Table 1 Characteristics of individuals across quartiles (Q1-Q4) of growth differentiation factor-15 (GDF-15)

Incidence of register-based CKD in relation to GDF-15 (analysis 1)

During a mean of 19.2 ± 4.04 years of follow-up, a total of 165 subjects developed CKD. After multivariate adjustment (Table 2, Model 3), an increased GDF-15 level was associated with a higher risk of developing CKD. The HR (highest vs. lowest quartiles of GDF-15) for incident CKD was 2.74 (95% CI, 1.53 ~ 4.89; p for trend < 0.001). This value was slightly attenuated after additionally adjusting for baseline eGFR (HR, 2.37; 95% CI, 1.33 ~ 4.24; p for trend < 0.01). The adjusted HR for each 1 SD increase in GDF-15 was 1.39 (95% CI, 1.16 ~ 1.65; p < 0.001). In the sensitivity analysis when NT-proBNP was additionally added into the model, the association between GDF-15 and CKD hardly changed (HR: 1.35, 95% CI, 1.13 ~ 1.62; p < 0.01, per 1 SD increment of GDF-15). However, no statistical significance was observed for NT-proBNP (p = 0.10).

Table 2 Incident cases of register-based chronic kidney disease in relation to growth differentiation factor-15 (GDF-15)

No obvious evidence of non-linearity in the association between GDF-15 and CKD was detected by restricted cubic spline function (p for effect test < 0.0001, p for non-linearity test = 0.26). Meanwhile, no interaction between GDF-15 and covariates was found with respect to CKD. During the follow-up period, 952 individuals died from causes other than CKD. When competing risk of death was taken in consideration, the adjusted HR was 2.11 (95% CI, 1.19 ~ 3.76) for Q4 versus Q1 of GDF-15 (p for trend =0.01), and was 1.23 (95% CI, 1.03 ~ 1.48) for each 1 SD increase in GDF-15 (data not shown). After adjusting for history of kidney stone (395 cases out of 4309 subjects), the adjusted HR was 2.40 (95% CI, 1.34 ~ 4.29) for Q4 versus Q1 of GDF-15 (p for trend < 0.01), and was 1.39 (95% CI, 1.16 ~ 1.65) for each 1 SD increase in GDF-15 (data not shown). Among 4244 individuals with baseline eGFR ≥60 mL/min/1.73 m2, 145 developed CKD. The adjusted HR was 2.08 (95% CI, 1.14 ~ 3.78; p for trend =0.02), and 1.22 (95% CI, 1.01 ~ 1.48) for Q4 versus Q1 and per 1 SD increase of GDF-15, respectively (data not shown). A total of 182 subjects developed AKI during the follow-up, and 13 out of them (7.14%) were later re-classified as CKD. After excluding subjects with AKI prior to CKD, the adjusted HR was 2.32 (95% CI, 1.25 ~ 4.30; p for trend < 0.01), and 1.33 (95% CI, 1.10 ~ 1.60) for Q4 versus Q1 and per 1 SD increase of GDF-15, respectively (data not shown).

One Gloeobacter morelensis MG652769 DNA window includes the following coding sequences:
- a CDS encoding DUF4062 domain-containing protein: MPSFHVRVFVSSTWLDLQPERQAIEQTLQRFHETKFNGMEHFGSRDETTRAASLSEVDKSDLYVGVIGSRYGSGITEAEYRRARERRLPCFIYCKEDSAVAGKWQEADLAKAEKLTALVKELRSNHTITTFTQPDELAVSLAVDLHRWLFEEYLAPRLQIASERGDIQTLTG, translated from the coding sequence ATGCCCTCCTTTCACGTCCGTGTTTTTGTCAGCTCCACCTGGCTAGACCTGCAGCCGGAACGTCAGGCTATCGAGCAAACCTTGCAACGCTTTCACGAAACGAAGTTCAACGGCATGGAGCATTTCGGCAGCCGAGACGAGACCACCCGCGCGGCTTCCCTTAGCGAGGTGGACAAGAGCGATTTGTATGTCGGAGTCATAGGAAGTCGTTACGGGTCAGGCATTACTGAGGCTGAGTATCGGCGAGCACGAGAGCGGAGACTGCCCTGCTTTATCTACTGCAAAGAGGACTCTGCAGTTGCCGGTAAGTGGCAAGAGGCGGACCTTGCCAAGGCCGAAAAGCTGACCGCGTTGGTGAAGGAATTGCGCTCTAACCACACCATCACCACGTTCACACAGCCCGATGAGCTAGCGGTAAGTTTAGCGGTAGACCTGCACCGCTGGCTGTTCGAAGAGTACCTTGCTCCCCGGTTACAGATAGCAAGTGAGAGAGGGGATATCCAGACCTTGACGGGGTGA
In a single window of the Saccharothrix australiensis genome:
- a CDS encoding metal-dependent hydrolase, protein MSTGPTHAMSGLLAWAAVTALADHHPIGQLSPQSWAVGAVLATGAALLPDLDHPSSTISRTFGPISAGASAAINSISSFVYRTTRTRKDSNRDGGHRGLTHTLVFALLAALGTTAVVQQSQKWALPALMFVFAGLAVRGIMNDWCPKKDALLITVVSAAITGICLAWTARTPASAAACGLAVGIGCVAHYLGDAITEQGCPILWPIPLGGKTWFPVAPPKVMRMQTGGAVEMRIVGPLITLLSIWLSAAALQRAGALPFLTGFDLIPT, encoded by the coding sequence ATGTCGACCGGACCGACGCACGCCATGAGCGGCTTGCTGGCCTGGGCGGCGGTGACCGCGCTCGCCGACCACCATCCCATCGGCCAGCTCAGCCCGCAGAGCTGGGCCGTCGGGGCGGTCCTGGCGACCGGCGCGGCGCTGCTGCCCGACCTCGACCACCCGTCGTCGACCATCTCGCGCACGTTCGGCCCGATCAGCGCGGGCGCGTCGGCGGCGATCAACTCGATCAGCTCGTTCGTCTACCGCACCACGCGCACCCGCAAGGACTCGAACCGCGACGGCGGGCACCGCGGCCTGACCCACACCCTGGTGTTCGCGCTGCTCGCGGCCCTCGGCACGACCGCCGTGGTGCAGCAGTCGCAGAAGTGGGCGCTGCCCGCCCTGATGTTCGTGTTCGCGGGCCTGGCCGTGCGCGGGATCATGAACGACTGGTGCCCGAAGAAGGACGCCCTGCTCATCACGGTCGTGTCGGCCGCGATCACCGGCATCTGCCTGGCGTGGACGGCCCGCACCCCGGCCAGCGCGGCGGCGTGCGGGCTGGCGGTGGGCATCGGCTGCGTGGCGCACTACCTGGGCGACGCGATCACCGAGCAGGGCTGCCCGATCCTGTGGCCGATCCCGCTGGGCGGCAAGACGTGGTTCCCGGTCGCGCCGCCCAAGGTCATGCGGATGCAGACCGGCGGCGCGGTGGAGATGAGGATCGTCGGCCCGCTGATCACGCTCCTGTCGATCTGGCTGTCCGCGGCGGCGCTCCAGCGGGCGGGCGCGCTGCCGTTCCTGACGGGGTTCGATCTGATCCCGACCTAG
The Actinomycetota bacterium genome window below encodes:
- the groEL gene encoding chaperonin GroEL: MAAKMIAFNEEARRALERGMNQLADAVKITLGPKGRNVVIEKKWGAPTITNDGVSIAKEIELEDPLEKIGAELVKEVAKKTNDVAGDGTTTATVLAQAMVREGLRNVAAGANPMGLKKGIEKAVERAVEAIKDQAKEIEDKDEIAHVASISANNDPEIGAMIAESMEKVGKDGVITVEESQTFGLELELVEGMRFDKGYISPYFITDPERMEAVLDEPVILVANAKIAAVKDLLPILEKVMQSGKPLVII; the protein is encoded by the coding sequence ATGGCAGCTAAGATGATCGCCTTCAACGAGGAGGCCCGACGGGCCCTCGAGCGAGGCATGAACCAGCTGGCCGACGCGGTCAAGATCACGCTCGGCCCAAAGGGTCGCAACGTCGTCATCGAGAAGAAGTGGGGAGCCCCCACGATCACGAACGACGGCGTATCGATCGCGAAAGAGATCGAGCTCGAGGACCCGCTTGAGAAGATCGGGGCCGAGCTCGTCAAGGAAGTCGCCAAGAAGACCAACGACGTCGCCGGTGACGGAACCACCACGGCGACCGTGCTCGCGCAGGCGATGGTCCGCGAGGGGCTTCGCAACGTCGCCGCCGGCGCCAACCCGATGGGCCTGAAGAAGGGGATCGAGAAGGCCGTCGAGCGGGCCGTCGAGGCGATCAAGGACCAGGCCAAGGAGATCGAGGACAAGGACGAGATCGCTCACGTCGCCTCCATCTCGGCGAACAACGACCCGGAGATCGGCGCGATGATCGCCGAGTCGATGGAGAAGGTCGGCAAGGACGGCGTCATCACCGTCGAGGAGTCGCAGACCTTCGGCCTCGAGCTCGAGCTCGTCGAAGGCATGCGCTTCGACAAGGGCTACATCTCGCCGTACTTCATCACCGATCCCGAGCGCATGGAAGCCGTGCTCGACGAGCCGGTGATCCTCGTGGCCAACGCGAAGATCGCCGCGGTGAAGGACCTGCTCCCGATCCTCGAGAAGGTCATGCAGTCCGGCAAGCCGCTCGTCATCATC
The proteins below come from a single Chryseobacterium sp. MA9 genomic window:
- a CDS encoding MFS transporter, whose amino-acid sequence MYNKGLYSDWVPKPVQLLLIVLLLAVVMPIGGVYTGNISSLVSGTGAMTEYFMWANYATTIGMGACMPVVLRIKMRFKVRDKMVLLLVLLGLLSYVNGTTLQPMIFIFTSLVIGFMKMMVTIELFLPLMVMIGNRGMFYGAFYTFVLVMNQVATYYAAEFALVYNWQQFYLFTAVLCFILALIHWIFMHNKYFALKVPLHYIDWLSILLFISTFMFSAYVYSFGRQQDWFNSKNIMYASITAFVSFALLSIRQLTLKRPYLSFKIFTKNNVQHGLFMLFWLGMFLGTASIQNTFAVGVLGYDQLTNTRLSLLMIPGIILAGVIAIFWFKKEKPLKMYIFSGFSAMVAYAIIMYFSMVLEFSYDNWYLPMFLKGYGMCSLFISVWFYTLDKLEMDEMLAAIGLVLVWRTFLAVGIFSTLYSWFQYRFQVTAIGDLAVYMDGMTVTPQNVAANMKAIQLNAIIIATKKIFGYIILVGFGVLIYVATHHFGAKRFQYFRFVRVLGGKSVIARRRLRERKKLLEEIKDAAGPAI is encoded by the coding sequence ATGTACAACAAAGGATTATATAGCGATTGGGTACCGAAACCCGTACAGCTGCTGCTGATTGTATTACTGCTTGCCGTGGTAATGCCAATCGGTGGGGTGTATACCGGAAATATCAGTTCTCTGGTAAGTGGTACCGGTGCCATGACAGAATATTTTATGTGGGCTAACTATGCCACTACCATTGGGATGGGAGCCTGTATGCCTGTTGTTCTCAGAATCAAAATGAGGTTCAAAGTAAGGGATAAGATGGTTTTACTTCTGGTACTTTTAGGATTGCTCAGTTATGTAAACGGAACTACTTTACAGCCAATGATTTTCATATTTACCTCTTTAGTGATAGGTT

eGFR decline and incidence of eGFR-based CKD in relation to GDF-15

A total of 2744 had repeated eGFR values after a mean follow-up of 16.6 ± 1.49 years. The mean eGFR values at baseline and follow-up were 90.2 ± 12.8 and 66.2 ± 15.1 mL/min/1.73 m2, respectively (N = 2744). The association of eGFR change in relation to GDF-15, both in quartiles and per 1 SD increase, is presented in Table 3 (Analysis 2). As compared to Q1 of GDF-15, Q4 was associated with a greater eGFR decline during follow-up (− 2.42 mL/min/1.73 m2 (95% CI, − 3.91 ~ − 0.94); p for trend < 0.01) after multivariate adjustment including baseline eGFR. In addition, each 1 SD increase in GDF-15 was associated with a decline in eGFR of − 0.97 mL/min/1.73 m2 (95% CI, − 1.49 ~ − 0.45; p < 0.001) over the follow-up period. Results were consistent in participants with baseline eGFR ≥60 mL/min/1.73 m2 (N = 2713; B = -0.92; 95% CI, − 1.49 ~ − 0.36, p < 0.01) (data not shown).

Table 3 Change in estimated glomerular filtration rate in relation to baseline growth differentiation factor-15 (GDF-15)

Out of the 2713 individuals with baseline eGFR ≥60 mL/min/1.73 m2, 862 developed CKD, as defined by eGFR < 60 mL/min/1.73 m2. After adjusting for covariates including baseline eGFR, the odds ratio (OR) comparing Q4 vs Q1 of GDF-15 was 1.41 (95% CI, 1.06 ~ 1.89; p for trend =0.02) for developing eGFR-based CKD. The corresponding OR was 1.15 (95% CI, 1.04 ~ 1.28) per 1 SD increase in GDF-15 (Analysis 3: data not shown). Before re-examinations, 43 participants developed AKI based on ICD codes, of whom 26 (60.5%) were later identified to have eGFR-based CKD during re-examinations. After excluding them, the adjusted OR was 1.14 (95% CI, 1.03 ~ 1.27) for developing eGFR-based CKD per 1 SD increase in GDF-15.

Discussion

Our findings suggest that GDF-15 is associated with increased incidence of CKD and eGFR decline. The association was independent of baseline eGFR, smoking, waist circumference, CRP, etc., and remained after controlling for competing risk of death. GDF-15, therefore, may be a useful marker of increased risk of CKD.